Semiconductor Inventories Rise But Don’t Cause Alarm Yet

Chip suppliers are reporting rising inventory, however, due to an expected increase in demand during the coming months but the swelling stockpiles do not represent a cause for concern in the industry at present with demand, the swelling stockpiles do not represent a cause for concern in the industry at present. Experienced semiconductor industry analysts from iSuppli Corp. confirm this increase in demand.

Midway through the second-quarter reporting period, total chip inventory among the approximately 35 semiconductor component manufacturers tracked by iSuppli climbed to $9.6 billion, up a strong 9 percent from $8.9 billion in the first quarter. This was way better than the seasonal average of 3.2 percent.

Likewise, average Days of Inventory (DOI) grew, increasing by about four days during the period to 73.2 days, up 6 percent from 69.3 days. This is slower than the historical DOI seasonal increase of 9.6 percent, or 6 days.

All said, the numbers suggest a common theme for the semiconductor industry in the second quarter of record revenues, profits and gross margins. Such indicators, along with positive revenue guidance for the third quarter, are instilling confidence in managers to increase inventories for the second half of the year.

“Across the semiconductor market, management comments in earnings announcements have been extremely positive, citing strong results in various end applications and geographies,” said Sharon Stiefel, Researcher (Semiconductor Inventory & Manufacturing) at iSuppli. “The solid second-quarter results—based on higher-than-usual seasonal revenues, favorable Average Selling Prices (ASP) and innovative new products—are allowing companies to finally relax their vice grip on inventories.”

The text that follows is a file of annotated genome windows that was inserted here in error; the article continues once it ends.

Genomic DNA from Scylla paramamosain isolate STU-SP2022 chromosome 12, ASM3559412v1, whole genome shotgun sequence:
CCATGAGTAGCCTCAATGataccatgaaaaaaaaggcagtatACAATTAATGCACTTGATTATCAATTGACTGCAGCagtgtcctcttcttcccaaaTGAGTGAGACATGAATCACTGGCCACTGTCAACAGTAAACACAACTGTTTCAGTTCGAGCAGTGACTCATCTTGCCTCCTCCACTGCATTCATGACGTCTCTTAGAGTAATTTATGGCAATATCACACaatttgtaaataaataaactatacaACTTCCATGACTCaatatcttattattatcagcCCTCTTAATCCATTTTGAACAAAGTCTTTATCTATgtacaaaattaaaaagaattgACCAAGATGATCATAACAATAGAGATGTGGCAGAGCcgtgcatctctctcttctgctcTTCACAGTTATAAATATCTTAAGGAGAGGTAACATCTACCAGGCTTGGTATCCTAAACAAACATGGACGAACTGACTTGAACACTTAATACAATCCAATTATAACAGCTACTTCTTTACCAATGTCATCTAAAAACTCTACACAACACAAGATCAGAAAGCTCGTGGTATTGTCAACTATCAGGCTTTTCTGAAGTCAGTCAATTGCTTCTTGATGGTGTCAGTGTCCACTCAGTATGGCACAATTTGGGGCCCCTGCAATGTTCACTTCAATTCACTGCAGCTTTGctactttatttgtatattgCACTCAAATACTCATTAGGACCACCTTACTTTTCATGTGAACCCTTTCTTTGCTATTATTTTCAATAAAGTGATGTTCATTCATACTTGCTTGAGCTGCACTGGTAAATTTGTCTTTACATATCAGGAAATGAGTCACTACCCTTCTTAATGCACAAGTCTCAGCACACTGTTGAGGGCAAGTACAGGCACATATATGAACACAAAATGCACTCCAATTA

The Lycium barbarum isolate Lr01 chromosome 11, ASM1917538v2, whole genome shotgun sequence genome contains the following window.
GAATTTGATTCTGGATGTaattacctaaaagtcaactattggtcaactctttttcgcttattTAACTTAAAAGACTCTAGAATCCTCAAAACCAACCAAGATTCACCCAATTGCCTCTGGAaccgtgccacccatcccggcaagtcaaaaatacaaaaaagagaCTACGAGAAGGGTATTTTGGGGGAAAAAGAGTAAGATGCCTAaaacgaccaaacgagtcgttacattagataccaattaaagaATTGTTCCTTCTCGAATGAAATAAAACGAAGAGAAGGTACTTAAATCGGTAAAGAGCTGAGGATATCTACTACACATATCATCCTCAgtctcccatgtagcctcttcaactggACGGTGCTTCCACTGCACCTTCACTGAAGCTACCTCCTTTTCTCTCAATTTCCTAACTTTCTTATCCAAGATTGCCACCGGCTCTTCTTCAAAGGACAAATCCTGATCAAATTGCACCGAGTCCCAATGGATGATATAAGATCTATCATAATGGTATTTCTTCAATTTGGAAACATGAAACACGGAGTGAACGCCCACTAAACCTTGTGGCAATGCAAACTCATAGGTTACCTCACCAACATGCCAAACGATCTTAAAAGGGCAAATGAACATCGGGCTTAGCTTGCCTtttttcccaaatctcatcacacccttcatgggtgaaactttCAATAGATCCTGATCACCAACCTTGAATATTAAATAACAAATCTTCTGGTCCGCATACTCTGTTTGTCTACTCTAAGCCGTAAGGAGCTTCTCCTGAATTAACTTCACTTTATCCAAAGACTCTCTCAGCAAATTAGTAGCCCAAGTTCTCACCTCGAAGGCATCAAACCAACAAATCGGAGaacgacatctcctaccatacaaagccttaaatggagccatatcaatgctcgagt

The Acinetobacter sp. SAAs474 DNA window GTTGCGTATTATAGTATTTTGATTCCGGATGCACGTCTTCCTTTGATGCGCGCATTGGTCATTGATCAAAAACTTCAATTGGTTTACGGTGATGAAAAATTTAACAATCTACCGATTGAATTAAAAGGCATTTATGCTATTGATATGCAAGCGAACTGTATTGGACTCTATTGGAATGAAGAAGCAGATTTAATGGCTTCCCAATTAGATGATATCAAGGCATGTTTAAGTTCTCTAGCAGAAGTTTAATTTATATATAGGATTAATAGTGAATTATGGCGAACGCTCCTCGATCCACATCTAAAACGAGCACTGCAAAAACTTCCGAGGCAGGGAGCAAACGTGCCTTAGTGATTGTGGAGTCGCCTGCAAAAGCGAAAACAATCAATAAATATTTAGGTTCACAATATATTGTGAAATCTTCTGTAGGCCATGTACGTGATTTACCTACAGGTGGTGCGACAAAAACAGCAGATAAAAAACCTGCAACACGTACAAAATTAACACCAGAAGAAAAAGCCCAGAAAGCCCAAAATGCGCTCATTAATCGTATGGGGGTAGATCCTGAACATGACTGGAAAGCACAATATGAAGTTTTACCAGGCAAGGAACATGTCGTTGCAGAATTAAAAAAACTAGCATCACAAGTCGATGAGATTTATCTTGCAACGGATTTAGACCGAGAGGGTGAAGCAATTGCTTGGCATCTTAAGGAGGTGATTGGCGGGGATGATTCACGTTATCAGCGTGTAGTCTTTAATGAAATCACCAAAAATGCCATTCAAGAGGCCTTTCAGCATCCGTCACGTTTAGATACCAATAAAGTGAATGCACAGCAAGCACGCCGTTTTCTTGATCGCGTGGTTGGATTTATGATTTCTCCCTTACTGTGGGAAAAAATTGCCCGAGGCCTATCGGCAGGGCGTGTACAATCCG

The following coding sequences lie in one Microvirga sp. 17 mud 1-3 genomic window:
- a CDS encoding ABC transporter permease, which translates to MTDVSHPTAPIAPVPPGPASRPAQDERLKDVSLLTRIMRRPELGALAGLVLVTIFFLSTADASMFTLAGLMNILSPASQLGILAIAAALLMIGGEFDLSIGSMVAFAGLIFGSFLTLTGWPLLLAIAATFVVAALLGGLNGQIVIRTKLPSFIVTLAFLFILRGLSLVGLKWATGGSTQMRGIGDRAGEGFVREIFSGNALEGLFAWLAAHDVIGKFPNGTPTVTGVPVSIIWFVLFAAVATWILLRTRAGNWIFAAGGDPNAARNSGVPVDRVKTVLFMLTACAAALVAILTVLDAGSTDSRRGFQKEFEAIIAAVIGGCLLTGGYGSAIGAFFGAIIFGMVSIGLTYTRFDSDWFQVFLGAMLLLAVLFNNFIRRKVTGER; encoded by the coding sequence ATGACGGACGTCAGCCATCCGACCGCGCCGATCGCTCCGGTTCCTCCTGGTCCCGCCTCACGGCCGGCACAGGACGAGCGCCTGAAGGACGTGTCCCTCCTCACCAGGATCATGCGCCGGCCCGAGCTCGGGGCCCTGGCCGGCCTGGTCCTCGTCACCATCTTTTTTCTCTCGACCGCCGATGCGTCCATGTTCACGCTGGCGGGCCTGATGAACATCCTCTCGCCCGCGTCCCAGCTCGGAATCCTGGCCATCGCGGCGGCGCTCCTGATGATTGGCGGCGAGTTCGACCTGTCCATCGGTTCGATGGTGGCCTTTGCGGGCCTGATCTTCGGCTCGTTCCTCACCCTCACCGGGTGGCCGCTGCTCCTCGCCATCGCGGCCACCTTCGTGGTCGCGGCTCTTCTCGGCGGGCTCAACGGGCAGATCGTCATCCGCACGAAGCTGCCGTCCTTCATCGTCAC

Given the drastic rise in demand, however, semiconductor suppliers are finding it difficult to restock to pre-recessionary levels. iSuppli’s market research analysis has determined that products being shipped are intended to meet current orders and not for placement into inventory.

Consequentially, the current backlog is driving many semiconductor suppliers to increase capacity, although conservative capital spending appears to be the norm. Instead of being committed to long-term capital investments for new facilities, suppliers often are investing with a lot of caution in equipment to relieve constriction points in production. The exceptions to the rule are the large corporations like Intel Corp. and Samsung Electronics Co. Ltd. who have enough cash to invest, the economic downturn notwithstanding.

Overall, however, the increase in inventory reflects a justifiable build, and iSuppli is not concerned over an inventory bubble. And with the market now less volatile, iSuppli believes that semiconductor companies will gradually return to more normal operating conditions and inventory levels over the next few quarters.

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